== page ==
Junta fills coffers with private bank magnates’ bond purchases

Private domestic banks, whose assets consist largely of money deposited by ordinary Myanmar citizens, are effectively using the public’s money to fund the military council’s war effort

Lacking sufficient revenue to fund its expenditures on the military, the Myanmar junta has turned to borrowing, relying on its cronies’ purchases of treasury bonds to cover the costs. 

Myanmar’s military regime has been forced to resort to this new source of financing amid a miscellany of economic woes since the military coup of 2021: the departure of major multinational companies, suspension of foreign development aid and loans, decline in manufacturing production, decrease in export earnings, absence of investment from abroad, and the choking off of once-reliable revenue channels by international sanctions. 

Myanmar Now has found that domestic private banks including Kanbawza Bank, Ayeyarwady Bank, and Yoma Bank have been collaborating with the military council–against their own apparent economic interests–by buying treasury bonds worth billions of Myanmar kyat.

Treasury bonds and treasury bills serve as a means to borrow money from the public by selling interest-bearing certificates of deposit with a promise to repay the buyer at a later, pre-specified time (the bond’s “maturity”), giving investors a means to buy and ultimately realise a return on the debt of a sovereign state. 

In Myanmar, these bonds are issued by the Treasury Department, which operates as part of the junta-controlled Ministry of Planning and Finance, and are sold by the Central Bank of Myanmar (CBM). 

As outlined in the central bank’s 2021 fiscal year report, treasury bills and bonds are sold directly to state-owned banks, private banks and securities companies, and sold to insurance companies and individual investors by securities companies. 

Myanmar’s military displays some of its firepower during a parade marking Armed Forces Day on March 27, 2022 (EPA) 

Shortly after the coup in 2021, when banks closed at the height of the anti-junta protests, public participation in the junta’s treasury bond auctions almost came to halt. However, over time, banks resumed their purchases of the bonds. 

More recently, according to information from the regime’s treasury department, the junta conducted 46 auctions of treasury bonds and bills between April and July of this year, with sales reaching a total value of 17.8 trillion kyat (US $8.5bn). 

According to Tin Tun Naing, Minister of Planning and Finance for the publicly mandated National Unity Government (NUG), which operates as a shadow government opposing the coup regime, the value of treasury bonds and bills issued by the military council since the coup is more than 20 trillion kyat (US $9.5bn).​​

For the current fiscal year, the junta’s military expenditure is just over 5.6 trillion kyat (US $2.7bn), equal to about a third of the value of the treasury bonds and bills sold.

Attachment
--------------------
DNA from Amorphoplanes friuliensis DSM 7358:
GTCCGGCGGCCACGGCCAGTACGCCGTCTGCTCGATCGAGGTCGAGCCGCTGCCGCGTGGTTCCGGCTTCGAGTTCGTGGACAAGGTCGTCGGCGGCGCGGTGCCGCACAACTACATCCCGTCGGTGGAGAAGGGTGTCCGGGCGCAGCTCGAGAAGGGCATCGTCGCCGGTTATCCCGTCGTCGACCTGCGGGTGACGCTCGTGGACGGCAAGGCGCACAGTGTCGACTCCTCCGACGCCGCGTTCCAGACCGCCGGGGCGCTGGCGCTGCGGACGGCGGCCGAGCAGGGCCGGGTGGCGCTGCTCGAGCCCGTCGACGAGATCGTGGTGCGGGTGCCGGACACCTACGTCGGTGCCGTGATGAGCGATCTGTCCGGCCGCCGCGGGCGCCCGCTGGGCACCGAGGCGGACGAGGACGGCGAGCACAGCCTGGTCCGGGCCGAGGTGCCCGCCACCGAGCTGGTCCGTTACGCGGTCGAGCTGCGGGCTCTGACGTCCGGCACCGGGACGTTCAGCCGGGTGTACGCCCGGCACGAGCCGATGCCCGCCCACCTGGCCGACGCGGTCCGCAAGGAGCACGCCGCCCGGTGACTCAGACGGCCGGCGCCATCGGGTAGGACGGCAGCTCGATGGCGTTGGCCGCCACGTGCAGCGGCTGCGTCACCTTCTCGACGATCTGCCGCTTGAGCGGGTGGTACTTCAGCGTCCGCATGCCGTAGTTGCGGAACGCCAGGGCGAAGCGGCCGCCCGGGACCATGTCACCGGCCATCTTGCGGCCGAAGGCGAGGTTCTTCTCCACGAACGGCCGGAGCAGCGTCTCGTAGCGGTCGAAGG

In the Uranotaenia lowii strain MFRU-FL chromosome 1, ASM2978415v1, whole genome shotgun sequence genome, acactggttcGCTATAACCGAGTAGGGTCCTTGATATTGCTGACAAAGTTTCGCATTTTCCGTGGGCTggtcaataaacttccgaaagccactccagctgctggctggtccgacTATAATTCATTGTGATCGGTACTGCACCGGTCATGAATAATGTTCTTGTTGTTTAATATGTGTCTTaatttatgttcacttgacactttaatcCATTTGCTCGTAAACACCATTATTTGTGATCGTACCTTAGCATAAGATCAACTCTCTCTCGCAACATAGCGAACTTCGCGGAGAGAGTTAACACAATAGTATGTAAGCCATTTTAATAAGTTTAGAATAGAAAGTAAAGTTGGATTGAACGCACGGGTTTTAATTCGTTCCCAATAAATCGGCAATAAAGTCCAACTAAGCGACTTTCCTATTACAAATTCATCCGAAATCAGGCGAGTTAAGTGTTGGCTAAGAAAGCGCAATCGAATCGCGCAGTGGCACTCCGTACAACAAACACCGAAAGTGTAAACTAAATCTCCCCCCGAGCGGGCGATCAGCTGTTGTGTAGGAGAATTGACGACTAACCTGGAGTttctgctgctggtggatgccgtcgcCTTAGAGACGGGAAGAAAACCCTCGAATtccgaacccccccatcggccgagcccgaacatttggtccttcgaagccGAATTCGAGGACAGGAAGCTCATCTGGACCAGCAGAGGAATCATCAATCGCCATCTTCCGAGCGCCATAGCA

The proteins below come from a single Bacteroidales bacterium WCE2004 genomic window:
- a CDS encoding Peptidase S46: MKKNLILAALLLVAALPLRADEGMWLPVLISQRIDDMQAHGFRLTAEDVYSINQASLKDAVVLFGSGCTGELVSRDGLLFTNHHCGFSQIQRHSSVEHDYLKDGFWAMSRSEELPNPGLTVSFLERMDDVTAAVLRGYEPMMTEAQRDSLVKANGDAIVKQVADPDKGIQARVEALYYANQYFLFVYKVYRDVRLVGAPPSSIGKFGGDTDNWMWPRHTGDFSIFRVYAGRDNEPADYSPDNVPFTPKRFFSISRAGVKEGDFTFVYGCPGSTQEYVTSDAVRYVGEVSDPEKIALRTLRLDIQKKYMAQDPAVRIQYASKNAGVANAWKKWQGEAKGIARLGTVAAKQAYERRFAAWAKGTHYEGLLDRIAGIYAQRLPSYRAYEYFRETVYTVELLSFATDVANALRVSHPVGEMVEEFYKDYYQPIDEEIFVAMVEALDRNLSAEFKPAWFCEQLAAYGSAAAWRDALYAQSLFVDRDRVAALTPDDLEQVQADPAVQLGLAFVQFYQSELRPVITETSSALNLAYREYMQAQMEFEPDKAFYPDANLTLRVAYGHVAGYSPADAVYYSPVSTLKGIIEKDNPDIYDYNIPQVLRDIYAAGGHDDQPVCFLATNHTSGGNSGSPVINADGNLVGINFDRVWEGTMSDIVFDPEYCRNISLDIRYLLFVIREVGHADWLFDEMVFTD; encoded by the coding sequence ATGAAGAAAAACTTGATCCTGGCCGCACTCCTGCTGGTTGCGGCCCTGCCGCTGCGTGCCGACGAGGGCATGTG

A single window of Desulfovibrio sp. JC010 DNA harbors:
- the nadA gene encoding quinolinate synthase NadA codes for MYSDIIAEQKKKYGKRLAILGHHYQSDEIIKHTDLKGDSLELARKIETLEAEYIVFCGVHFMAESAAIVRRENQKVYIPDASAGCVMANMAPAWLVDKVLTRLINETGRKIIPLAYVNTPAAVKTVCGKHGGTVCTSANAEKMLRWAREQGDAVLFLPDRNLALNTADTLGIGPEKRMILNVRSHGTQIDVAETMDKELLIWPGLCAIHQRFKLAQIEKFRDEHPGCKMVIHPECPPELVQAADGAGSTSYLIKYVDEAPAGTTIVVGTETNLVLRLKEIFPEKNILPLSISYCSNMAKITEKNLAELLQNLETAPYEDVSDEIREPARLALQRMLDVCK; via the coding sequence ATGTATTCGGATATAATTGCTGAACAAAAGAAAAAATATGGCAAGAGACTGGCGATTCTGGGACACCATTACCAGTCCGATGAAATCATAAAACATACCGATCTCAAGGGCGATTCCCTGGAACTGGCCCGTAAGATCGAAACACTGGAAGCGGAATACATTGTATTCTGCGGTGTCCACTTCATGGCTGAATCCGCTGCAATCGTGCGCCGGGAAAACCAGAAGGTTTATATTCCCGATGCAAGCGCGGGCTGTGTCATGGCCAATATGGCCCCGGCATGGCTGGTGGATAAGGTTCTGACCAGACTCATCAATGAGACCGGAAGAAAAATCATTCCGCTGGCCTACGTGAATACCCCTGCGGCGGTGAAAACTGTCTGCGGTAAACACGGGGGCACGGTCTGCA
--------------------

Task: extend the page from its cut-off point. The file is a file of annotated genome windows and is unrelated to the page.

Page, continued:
According to a World Bank report released at the end of June, Myanmar’s budget deficits have increased under the military council, coming to around 5.4 percent of GDP (gross domestic product) in the fiscal year that ended in April 2023.​​

The bulk of the sales of treasury bonds and bills was to state-owned banks and private banks owned and managed by ultra-wealthy businessmen close to the military junta, commonly referred to as “cronies.”

Tin Tun Naing noted that the sale of bonds has become the military council’s chief source of financing, meaning that the major domestic banks buying those bonds, whose assets consist primarily of money deposited by ordinary Myanmar citizens, are effectively using the public’s money to fund the military council’s war effort.

“Who bought the treasury bonds and treasury bills sold by the terrorist army? Domestic private banks purchased them. They bought those treasury bonds and treasury bills with the money deposited in the banks by the general public,” said Tin Tun Naing. 

Who is filling the military council’s coffers?

A crowd of ultra-wealthy donors with close personal and business connections to the junta gathered in Naypyitaw in late June, each giving hundreds of millions of kyat for the ongoing construction of a massive statue of Buddha, with donations ultimately totaling more than 16 billion kyat (US $7.6m). 

Military regime chief Min Aung Hlaing had initiated the project to symbolise his role as protector of Myanmar’s majority religion. Among those pledging contributions were owners of the country’s biggest financial institutions, representing a virtual who’s who of the cronies enabling the regime’s deficit spending by buying its bonds. 

While the junta’s treasury department has released some information about the bond auctions’ outcomes, it has not disclosed the amounts sold to each buyer. However, records of a treasury bond auction held in August of last year showed that 14 financial institutions, including some state-owned banks, bought more than 450 billion kyat (US $214m) worth of treasury bonds.